Health advice for school regarding Flu, Mumps and Norovirus

Important public health advice for schools regarding flu, mumps and norovirus


Dear Principal,

This email probably confirms what you are already aware of in relation to illnesses and school absence. Currently there is a high incidence of flu (influenza) in the under-20 age group. There is a significant rise in positive laboratory tests that confirm this as seasonal influenza.

Additionally, we are aware of an increased number of sporadic outbreaks of norovirus, commonly known as the “Winter vomiting bug”. There is also an increased number of cases of mumps occurring at this time.

Flu (influenza)

  • The onset of flu is often noticed by feeling generally unwell or ‘off form’. This may be followed by episodes of feeling cold or shivery (this usually indicates a rise in temperature). Sore throat, coughing and generalised aches often follow.
  • We advise that people affected should stay at home for at least 5 days after the symptoms begin, to prevent the spread of illness to others.
  • While it is well known that flu spreads by coughing or sneezing, people often don’t realise that it spreads most effectively by contaminated hands passing the virus to other hands and surfaces. Therefore, good hand hygiene is important to prevent the spread of flu.
  • People should cover their mouth and nose with a tissue when coughing or sneezing and dispose of the tissue immediately in the bin. Obviously, a good supply of disposable tissues helps. If no tissue is available they should cough or sneeze into the inside of their elbow.

Norovirus (winter vomiting bug):

  • Symptoms of norovirus often start with nausea followed shortly by sudden vomiting. The first vomiting is often projectile. The virus spreads easily after a person vomits.
  • Cleaning and disinfecting contaminated surfaces after an episode of vomiting or diarrhoea by using bleach-based household cleaner is important in preventing the spread of illness.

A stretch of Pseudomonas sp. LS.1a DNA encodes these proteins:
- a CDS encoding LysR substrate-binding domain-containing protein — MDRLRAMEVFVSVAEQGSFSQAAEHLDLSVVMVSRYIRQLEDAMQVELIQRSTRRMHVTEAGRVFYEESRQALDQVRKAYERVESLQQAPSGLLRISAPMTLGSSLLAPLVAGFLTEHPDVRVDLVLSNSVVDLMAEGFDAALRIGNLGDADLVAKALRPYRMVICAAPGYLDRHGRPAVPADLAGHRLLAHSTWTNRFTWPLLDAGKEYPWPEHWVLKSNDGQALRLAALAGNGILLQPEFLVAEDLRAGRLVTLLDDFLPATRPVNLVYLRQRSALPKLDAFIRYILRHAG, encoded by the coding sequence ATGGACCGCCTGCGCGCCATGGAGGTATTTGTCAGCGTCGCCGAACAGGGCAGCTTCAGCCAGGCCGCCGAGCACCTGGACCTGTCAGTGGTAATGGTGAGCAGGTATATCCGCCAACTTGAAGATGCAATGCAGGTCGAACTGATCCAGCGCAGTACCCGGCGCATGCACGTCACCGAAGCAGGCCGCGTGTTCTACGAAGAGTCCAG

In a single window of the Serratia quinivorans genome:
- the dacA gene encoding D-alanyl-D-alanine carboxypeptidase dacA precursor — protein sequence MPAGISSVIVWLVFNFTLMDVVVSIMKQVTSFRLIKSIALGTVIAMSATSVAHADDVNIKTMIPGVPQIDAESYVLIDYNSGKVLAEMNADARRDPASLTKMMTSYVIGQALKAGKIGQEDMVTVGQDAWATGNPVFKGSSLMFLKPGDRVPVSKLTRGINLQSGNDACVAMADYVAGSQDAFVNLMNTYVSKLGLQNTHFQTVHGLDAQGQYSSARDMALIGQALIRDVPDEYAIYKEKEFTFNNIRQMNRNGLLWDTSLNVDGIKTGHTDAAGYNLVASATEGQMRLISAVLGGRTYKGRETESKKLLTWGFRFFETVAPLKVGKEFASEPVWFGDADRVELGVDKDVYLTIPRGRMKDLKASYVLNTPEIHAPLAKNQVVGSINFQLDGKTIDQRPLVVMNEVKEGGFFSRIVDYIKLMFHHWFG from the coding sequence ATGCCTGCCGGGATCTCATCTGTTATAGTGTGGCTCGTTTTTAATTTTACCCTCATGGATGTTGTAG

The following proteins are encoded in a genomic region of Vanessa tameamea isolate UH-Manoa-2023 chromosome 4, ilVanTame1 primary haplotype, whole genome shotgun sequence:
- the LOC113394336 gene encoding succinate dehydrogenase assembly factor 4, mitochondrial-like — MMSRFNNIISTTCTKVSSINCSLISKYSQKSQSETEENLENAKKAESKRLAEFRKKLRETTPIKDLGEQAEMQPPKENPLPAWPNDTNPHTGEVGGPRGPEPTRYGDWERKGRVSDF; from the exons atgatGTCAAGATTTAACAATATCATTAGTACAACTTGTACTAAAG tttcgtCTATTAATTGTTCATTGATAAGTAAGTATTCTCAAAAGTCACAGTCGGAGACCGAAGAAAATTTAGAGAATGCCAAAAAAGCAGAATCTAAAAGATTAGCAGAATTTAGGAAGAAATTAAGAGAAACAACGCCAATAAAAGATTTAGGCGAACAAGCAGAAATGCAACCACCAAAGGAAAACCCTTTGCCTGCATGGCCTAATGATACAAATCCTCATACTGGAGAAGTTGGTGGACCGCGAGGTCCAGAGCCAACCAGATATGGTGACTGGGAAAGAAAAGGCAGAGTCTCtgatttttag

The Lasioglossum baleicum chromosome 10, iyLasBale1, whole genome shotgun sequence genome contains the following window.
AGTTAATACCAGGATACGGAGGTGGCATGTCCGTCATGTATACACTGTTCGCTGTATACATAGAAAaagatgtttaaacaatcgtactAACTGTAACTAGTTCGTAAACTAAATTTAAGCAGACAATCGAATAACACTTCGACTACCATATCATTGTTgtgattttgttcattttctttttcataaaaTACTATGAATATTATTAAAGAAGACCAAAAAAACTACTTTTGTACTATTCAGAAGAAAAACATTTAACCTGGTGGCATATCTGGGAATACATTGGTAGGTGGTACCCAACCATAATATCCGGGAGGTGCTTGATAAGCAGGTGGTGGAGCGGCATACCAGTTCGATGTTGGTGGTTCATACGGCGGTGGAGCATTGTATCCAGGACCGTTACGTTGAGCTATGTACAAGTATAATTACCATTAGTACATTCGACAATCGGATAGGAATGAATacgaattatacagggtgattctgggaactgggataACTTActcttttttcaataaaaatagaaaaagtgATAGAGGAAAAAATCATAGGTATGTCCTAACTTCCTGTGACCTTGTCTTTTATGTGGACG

• Further advice on cleaning can be obtained at
  • Norovirus also causes watery diarrhoea, high temperature, chills and muscle aches. The illness is usually brief, with symptoms lasting about 1-2 days.
  • It is extremely important that people who have been ill with vomiting or diarrhoea should remain off school or work while symptomatic and for two full days after their last episode of vomiting or diarrhoea in order to minimise spread to others.
  • Hand hygiene (1) following contact with vomit and (2) after going to the bathroom are crucial in order to minimise the risk of spreading norovirus to others.


  • Mumps causes swelling of the salivary glands. The parotid gland, which is under the skin in front of the ear, is most commonly affected. One side or both sides may be swollen. Other salivary glands below the jaw can also be swollen.
  • People affected often feel generally unwell and may have a fever or temperature.
  • 95% of children in this region will have been immunised against mumps with 2 doses of MMR (given at 12 months and in Junior Infants). However, the mumps component of the vaccine is the least effective and approximately 10% of children who have received 2 doses of MMR will remain non-immune.
  • Nevertheless, the best protection against mumps is to receive the 2 doses of MMR vaccine that are given free of charge by GPs (at 12 months) and in Junior Infants (School Immunisation Programme).
  • Mumps is infectious for 5 days before until about 5 days after the onset of symptoms. We advise that symptomatic children should remain at home for at least 5 days after the onset of symptoms.
  • Mumps is very infectious via oral secretions which can contaminate the hands. In turn this can be spread person-to-person by touch or coming in contact with surfaces that have been contaminated.
  • Once again, stringent hand hygiene can minimise the risk of passing the mumps virus to other people.

Best wishes,

Dr Una Fallon,

Medical Officer of Health / Acting Director of Public Health

Medical Council Registration Number: 014313